I could go on forever concerning his achievements, but it comes down to this – Max Roach is undoubtedly the greatest musician who ever chose the drums to be his primary instrument. I really can’t fathom how that point can be argued. It just is.

“When Max Roach’s first records with Charlie Parker were released by Savoy in 1945,” Burt Korall wrote in the Oxford Companion to Jazz, “drummers experienced awe and puzzlement and even fear.” Fear; he made other drummers afraid. Stan Levey, whose career and accomplishments as a drummer stretched over thousands of recordings as well, said of Max, “I came to realize that, because of him, drumming no longer was just time, it was music.”

While he recorded an untold amount of songs as the drummer for other artists during his 60 year recording career, many of them outstanding examples of some of the things I’ve spoken of, I’ve decided to simply look at recordings where he was the leader and that were released under his own name. I thought quite a while about discussing Max, as a ‘shortlist’ of favorite tracks settled in at 34. I pared it down to 18 before putting it aside for a few weeks. It’s impossible to pick 10 favorite tracks from the career of a man who, seven years after his death, has over 70 non-compilation albums as a leader still in print. Yet here I go.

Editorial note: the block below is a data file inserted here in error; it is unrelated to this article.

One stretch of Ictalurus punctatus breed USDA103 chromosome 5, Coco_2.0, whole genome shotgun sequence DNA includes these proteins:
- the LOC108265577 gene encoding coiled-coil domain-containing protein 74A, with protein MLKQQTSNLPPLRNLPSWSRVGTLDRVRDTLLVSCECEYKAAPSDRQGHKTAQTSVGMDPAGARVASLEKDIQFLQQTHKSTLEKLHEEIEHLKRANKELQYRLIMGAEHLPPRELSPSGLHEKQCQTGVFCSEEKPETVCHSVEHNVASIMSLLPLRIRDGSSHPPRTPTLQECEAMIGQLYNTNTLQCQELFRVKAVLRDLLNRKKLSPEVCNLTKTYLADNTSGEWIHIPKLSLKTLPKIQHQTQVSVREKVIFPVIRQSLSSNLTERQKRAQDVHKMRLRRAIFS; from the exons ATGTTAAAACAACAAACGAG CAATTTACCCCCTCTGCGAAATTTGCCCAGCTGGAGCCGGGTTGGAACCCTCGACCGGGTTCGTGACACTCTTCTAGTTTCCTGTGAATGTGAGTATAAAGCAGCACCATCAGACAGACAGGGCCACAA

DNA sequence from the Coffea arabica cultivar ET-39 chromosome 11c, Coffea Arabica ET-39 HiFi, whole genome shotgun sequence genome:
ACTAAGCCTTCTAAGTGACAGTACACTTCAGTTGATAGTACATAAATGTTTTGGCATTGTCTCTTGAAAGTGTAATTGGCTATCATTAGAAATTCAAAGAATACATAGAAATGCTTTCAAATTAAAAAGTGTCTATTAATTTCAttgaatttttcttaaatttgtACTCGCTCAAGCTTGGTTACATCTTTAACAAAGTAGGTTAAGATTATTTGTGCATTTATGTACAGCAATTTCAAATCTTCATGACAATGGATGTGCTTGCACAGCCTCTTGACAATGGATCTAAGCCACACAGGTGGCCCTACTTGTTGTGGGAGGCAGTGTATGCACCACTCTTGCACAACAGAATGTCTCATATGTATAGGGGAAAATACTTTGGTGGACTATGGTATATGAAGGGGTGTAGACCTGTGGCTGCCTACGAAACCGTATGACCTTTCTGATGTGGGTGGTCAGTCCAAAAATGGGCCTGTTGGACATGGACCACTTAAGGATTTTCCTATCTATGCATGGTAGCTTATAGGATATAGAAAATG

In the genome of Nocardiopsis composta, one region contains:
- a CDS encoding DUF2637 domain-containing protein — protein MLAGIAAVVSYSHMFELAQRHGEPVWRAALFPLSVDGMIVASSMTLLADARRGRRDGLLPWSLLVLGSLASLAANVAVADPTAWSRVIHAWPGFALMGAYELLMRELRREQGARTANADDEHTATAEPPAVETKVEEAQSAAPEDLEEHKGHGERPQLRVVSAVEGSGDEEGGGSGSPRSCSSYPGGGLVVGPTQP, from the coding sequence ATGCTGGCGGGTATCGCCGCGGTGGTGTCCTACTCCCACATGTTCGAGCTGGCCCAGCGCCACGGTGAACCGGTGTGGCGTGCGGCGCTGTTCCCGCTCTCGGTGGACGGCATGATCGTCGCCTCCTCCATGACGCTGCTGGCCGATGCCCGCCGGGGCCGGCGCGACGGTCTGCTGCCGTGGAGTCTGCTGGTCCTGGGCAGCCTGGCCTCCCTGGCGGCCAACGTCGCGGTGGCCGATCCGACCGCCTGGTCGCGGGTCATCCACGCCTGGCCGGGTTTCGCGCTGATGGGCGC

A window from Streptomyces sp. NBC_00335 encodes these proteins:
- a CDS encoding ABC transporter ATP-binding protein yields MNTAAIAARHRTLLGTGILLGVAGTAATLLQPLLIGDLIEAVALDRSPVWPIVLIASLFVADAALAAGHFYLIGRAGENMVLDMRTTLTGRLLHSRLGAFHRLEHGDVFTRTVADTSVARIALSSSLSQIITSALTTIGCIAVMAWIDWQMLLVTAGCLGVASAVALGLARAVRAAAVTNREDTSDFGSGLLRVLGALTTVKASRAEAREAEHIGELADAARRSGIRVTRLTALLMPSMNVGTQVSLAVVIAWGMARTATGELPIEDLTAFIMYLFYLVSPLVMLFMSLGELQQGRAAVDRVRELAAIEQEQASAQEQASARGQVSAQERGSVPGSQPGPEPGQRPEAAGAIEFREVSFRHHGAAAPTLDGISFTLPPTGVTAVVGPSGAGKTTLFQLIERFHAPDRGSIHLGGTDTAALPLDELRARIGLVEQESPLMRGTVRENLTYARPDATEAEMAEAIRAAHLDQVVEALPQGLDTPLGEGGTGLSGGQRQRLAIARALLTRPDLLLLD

By the mid 50s Max had served his time in the bands of Parker, Ellington, Dizzy Gillespie, Hawkins, Miles Davis, Monk and Bud Powell. So the only thing to do was put together perhaps the greatest example of hard bop that ever existed. He was a few years older than Clifford Brown and established in a way Brown was not, yet he worked with Brown as the co-leader. The rest of the band was Bud’s brother Richie, George Morrow, and while at first Harold Land, quickly the sax was taken over by Sonny Rollins. Sadly, this band only lasted two years before Brown and Powell were killed in a car accident in June of 1956. Honestly, it could have an entry of its own. Think about this; Max’s drums with a couple of now legendary young guns holding down the fort on the horns. While there is so much to choose from we’ll pick Love Is A Many Splendored Thing from this era. The piece starts out with a cymbal intro before going into solos by four of the band members. The way the solos come out of each other is amazing, it’s seamless. What is extraordinary is they were playing in 5/4. At this point nobody was playing in 5 beats. These guys were steering their music towards something nobody in their audience had heard or were accustomed to. From the start, Max was ahead of his time.

Recorded later that year, after the deaths of Brown and Powell, Just One Of Those Things is surprisingly uptempo as Rollins and Max set a ridiculous pace that seems to be celebratory instead of mournful for their dead band mates.

By 1958, Max had brought aboard another young trumpet player named Booker Little, who was clearly following in Brown’s footsteps. Unfortunately he also lost his life at an early age from kidney failure.